Public Citizen ~ Larry Barnett

Larry Barnett Larry Barnett lives in Sonoma where he was elected to three terms on the city council and served twice as Mayor. He has been married for 40 years, has two daughters and three grandchildren.

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Particular forms of torment

Posted on January 30, 2019 by Larry Barnett


The methods and strategies devised by ego to sustain itself are largely primitive and barbaric. They display themselves due to the ways we feel and imagine ourselves and others, and the behavior that flows from that. Ego does not conform well to others; a daemon in the cave of self-identity it purposefully constructs a reality to suit itself, expecting and often demanding acceptance from others.

People sometimes share tools used by ego — what psychotherapist C.J. Jung called “the collective unconscious” — archetypes such as “mother” and “father” figures. But ego also employs entirely unique and personalized constructions of reality. When bringing these constructions of reality into the world, we are then confronted with finding accommodation for them, not an easy task. Like solving an enormous jig-saw puzzle with billions of uniquely-shaped individual pieces, the task of accommodating our egos — comfortably or not — into the totality of existence is our primary psychological and emotional challenge.

The accommodation we seek is not possible by altering the shapes of others, but ego strongly resists that hard fact. To the contrary, ego’s strategy is based upon barbaric assumptions that others will bend to its will — by force of argument, clever seduction, relentless cajoling or painful brute force, if necessary. Acting as protector of our imagined self, our ruthless daemon can become tormentor, inflicting pain and suffering upon everyone, to greater or lesser degrees.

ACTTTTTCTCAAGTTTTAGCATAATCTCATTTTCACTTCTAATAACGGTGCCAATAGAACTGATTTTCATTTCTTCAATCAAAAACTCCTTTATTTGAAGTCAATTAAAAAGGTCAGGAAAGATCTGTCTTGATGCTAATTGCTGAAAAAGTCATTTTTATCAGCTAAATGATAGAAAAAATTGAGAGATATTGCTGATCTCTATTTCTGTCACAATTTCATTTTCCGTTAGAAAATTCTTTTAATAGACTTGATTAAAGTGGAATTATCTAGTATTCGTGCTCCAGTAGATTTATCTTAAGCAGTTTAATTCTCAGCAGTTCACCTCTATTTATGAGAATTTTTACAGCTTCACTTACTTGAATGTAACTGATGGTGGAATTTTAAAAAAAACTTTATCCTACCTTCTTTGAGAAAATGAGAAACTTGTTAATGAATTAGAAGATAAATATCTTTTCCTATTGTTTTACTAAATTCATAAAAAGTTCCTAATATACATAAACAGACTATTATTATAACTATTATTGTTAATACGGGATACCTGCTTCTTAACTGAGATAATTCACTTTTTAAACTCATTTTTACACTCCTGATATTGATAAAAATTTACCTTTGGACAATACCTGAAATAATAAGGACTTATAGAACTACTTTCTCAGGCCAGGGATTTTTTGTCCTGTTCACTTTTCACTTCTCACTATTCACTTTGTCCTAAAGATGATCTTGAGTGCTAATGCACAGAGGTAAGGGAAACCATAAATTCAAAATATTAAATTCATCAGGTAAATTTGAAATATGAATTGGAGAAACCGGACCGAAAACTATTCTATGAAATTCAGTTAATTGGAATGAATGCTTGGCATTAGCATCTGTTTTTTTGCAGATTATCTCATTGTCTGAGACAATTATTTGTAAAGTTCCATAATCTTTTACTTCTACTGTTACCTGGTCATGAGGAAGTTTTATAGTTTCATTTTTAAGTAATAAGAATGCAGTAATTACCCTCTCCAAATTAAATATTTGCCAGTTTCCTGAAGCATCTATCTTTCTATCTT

The restraints we place upon our daemon ego — conformance to external authority first and foremost, in the form of rules, laws, manners and social conventions — are not sufficient to contain the beast. Hiding the shadows of the unconscious, ego extends stealthily outwards, revealing itself in abusive speech patterns, persistent feelings of insecurity, self-destructive personal habits, distorted conceptions of others and their motivations, and in cases of extremity, violence and murder.

Those who have more successfully accepted restraints, either through intellectual views or suppression and calming borne of religious and spiritual practice, contain the beast well enough to establish a relatively stable place in the world. Yet even for these people, life remains a puzzle as pieces of ego change shape and what used to fit well no longer does. Aging, for example, causes physical and emotional change impacting ego’s ability to assert itself in the same ways it always has; in the adolescent, hormone surges generate emotional extremes, while in the elderly the spirit may be willing but the flesh becomes weak. In this dynamic situation, the daemon adjusts by shifting shape and strategy.

There are extraordinary people who claim to have transcended ego; it’s a magnificent achievement and undoubtedly they must feel very proud. The rest of us ordinary folk must muddle through, gazing at life through ego’s scrim-like veil of illusory interpretations, emotional projections and narrative delusions. Dramatic narratives and shenanigans of all sorts is our daily fare as our daemon plays out a real-life version of Game of Thrones and its soap opera plot lines of power and survival.

Thus we all suffer from particular forms of torment, devising strategies clever and otherwise, to escape them. Distraction, in the form of entertainment, mind-altering drugs and alcohol provide some short-term relief. We can’t outrun the daemon, however; accordingly, the least painful path is to become thoroughly familiar with our untamable ego-beast, to turn towards it with curiosity and through intimate understanding somewhat loosen its grip.



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